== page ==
Cima Ovest is at a higher altitude than Tofana, no disputing that, although I’m not so sure about the more solid than Tofana that Matt had been selling. Cragging on a large scale without much of the hardship that is normally involved with climbs so big. I would call the climbing style on Tre Cima fast food mountaineering, but that would possibly be showing disrespect, as both the Ovest and Grande North Faces are gobsmacking. Matt and I decided to climb as far as we could and in whatever style on a route called Pressknödel, then we would abseil. If we liked the climbing, the intention was to work the route and try for a clean ascent. I had never done anything like this on a big face, a sort of redpointing on a grand scale, but after climbing loads over the last month, and knowing I was meeting Rich Kirby on the 30th of August for three weeks in the Gorges du Tarn, I thought what the hell, it would be a laugh hanging out in such spectacular territory and getting fit at the same time.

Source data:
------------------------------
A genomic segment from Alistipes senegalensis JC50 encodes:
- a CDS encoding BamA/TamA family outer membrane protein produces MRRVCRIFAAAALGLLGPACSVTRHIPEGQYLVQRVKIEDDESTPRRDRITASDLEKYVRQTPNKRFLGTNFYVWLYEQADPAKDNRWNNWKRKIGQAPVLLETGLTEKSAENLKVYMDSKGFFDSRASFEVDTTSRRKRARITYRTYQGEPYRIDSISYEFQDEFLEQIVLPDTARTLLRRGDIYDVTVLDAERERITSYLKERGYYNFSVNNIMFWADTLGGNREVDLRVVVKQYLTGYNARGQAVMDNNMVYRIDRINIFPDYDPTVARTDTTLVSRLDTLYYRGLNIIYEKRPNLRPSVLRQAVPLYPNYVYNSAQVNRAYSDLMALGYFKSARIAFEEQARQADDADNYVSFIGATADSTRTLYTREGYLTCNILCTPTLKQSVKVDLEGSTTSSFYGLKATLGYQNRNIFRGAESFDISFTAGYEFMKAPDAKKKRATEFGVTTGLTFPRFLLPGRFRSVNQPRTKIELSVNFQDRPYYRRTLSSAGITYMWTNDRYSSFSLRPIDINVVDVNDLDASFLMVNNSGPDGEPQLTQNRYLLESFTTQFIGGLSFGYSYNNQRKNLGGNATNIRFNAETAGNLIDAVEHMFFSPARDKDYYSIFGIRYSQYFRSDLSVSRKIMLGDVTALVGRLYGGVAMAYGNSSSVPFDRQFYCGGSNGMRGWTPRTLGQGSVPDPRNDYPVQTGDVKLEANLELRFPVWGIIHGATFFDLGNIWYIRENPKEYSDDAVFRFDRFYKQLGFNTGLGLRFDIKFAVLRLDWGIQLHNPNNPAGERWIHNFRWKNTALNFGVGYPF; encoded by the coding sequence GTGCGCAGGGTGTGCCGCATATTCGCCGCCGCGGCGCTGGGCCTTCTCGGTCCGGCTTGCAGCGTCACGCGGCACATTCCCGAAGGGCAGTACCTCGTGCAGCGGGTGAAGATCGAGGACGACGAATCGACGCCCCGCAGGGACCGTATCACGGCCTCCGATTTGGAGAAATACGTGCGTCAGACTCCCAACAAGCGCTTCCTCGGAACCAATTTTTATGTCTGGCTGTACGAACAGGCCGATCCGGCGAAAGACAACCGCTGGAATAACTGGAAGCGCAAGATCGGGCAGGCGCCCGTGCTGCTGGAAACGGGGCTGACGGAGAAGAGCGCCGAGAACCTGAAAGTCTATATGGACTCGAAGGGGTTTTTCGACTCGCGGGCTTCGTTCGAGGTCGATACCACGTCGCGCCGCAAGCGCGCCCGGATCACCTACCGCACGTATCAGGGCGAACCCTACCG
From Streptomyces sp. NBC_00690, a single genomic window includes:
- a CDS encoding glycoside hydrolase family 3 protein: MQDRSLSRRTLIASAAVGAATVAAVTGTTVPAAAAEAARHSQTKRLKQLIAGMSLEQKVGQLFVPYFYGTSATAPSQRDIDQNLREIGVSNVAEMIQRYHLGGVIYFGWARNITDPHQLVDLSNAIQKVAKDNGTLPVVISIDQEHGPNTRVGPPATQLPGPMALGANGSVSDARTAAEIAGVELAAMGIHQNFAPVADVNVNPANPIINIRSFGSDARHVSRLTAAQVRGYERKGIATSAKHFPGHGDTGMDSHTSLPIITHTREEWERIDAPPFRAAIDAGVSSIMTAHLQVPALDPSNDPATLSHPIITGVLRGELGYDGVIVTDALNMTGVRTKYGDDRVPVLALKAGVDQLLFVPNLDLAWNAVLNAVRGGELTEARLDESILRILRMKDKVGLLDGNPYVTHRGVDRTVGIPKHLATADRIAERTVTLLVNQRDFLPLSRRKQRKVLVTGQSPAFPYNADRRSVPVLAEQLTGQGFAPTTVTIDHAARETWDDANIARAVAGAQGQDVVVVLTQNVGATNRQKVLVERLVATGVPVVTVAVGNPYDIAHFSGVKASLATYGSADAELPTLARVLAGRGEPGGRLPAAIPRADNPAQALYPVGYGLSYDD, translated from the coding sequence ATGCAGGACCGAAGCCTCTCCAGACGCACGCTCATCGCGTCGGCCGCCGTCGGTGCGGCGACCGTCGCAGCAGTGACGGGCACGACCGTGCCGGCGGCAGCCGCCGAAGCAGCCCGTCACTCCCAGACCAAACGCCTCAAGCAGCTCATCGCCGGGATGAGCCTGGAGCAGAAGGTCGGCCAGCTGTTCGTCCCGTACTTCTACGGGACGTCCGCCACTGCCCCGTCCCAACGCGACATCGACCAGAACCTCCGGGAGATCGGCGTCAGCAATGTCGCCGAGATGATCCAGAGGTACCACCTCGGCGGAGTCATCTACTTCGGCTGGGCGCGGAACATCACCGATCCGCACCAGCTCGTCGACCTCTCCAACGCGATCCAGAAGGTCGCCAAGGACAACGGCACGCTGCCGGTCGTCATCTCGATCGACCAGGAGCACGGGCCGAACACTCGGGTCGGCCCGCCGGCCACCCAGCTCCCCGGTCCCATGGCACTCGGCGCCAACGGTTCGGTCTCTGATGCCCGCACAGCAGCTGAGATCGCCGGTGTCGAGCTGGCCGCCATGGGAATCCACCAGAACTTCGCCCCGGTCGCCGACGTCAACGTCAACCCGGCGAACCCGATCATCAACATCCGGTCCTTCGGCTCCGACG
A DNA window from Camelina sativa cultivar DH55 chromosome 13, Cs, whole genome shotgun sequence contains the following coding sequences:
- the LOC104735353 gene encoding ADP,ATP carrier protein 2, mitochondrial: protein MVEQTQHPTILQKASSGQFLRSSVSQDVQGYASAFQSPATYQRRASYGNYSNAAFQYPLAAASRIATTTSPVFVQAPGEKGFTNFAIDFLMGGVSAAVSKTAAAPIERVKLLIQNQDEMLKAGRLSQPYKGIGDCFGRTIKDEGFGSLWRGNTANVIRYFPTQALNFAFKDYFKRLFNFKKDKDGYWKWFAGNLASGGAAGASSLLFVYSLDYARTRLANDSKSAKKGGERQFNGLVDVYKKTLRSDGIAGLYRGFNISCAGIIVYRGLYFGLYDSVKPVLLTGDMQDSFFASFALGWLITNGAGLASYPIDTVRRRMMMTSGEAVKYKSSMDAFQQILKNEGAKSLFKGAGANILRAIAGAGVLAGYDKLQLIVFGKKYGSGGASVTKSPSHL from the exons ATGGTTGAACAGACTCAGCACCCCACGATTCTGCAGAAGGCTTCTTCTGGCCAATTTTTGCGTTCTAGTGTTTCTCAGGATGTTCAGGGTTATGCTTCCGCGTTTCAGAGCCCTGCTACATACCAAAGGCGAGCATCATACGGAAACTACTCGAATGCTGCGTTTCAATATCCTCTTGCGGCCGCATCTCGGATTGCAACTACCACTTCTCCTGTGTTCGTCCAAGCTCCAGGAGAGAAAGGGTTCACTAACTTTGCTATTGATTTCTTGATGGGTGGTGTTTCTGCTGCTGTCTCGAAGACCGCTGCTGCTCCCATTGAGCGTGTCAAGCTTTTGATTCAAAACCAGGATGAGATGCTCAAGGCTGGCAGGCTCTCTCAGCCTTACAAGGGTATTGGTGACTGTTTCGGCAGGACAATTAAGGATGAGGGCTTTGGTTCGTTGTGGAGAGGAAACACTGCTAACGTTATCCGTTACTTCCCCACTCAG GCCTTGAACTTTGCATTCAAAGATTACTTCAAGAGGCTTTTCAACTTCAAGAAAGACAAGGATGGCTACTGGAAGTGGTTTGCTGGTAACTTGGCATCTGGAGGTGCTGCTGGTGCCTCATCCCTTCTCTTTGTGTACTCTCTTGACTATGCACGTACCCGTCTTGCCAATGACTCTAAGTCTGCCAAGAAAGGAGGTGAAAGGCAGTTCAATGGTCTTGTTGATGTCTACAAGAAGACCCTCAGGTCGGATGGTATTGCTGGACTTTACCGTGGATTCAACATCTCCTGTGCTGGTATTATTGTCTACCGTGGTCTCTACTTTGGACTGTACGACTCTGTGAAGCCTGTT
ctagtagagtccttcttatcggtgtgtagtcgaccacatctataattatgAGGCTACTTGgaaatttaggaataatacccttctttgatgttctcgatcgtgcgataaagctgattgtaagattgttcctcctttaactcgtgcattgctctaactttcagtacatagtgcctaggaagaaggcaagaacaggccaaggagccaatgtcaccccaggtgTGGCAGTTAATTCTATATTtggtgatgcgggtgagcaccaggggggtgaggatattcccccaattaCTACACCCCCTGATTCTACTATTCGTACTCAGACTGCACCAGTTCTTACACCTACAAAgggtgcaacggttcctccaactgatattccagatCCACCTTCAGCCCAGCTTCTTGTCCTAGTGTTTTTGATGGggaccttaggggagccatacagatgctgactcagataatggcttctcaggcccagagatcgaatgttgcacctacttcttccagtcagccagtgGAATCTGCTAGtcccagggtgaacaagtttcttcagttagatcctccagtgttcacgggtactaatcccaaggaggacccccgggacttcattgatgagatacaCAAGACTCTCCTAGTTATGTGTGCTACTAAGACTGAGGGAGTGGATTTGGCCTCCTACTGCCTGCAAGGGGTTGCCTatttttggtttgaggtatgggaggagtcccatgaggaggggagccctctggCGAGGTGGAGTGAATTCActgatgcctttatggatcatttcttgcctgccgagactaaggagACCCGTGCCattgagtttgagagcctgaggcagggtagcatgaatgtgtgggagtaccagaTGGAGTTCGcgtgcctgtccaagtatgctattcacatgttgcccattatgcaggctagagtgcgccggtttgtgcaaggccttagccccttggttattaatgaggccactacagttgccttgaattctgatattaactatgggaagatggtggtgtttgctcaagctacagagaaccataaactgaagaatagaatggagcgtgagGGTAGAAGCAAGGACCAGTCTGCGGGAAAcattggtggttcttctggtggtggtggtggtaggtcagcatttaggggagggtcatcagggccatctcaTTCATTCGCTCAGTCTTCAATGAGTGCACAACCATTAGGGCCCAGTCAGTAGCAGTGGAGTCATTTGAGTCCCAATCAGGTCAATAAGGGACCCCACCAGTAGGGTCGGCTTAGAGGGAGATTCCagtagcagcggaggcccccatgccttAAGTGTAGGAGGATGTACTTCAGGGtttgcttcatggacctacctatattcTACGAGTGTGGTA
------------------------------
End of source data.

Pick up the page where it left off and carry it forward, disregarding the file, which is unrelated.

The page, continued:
Pressknödel is a sustained twelve pitches, the easiest pitch being 6a+ the most difficult 7c and a few in the middle of 6c, 7a, 7b and 7b+. The climb covers a distance of four hundred and eighty metres and is athletic. What could go wrong. Well, for those that would like to try and climb all of the route without pulling on gear, but are not good enough to on-sight and free the harder pitches like me, abseiling the line, after working the harder lower pitches is not as easy as you may think, because the climb is quite overhanging and weaves a cunning way between steep sections.